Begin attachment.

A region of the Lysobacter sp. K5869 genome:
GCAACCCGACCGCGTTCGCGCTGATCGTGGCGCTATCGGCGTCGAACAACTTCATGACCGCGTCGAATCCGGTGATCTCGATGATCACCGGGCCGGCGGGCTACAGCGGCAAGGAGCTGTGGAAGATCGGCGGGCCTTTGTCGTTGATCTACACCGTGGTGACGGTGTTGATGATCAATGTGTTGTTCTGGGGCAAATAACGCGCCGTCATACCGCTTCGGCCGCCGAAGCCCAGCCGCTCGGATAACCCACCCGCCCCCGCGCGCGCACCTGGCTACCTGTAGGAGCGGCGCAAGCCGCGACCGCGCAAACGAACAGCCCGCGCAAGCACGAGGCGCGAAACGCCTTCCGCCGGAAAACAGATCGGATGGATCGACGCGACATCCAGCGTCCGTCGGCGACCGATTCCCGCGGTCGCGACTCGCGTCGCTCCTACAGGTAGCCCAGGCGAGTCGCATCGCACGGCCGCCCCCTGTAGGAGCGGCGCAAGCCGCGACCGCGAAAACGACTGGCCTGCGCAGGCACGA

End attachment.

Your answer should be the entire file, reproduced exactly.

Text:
A region of the Lysobacter sp. K5869 genome:
GCAACCCGACCGCGTTCGCGCTGATCGTGGCGCTATCGGCGTCGAACAACTTCATGACCGCGTCGAATCCGGTGATCTCGATGATCACCGGGCCGGCGGGCTACAGCGGCAAGGAGCTGTGGAAGATCGGCGGGCCTTTGTCGTTGATCTACACCGTGGTGACGGTGTTGATGATCAATGTGTTGTTCTGGGGCAAATAACGCGCCGTCATACCGCTTCGGCCGCCGAAGCCCAGCCGCTCGGATAACCCACCCGCCCCCGCGCGCGCACCTGGCTACCTGTAGGAGCGGCGCAAGCCGCGACCGCGCAAACGAACAGCCCGCGCAAGCACGAGGCGCGAAACGCCTTCCGCCGGAAAACAGATCGGATGGATCGACGCGACATCCAGCGTCCGTCGGCGACCGATTCCCGCGGTCGCGACTCGCGTCGCTCCTACAGGTAGCCCAGGCGAGTCGCATCGCACGGCCGCCCCCTGTAGGAGCGGCGCAAGCCGCGACCGCGAAAACGACTGGCCTGCGCAGGCACGA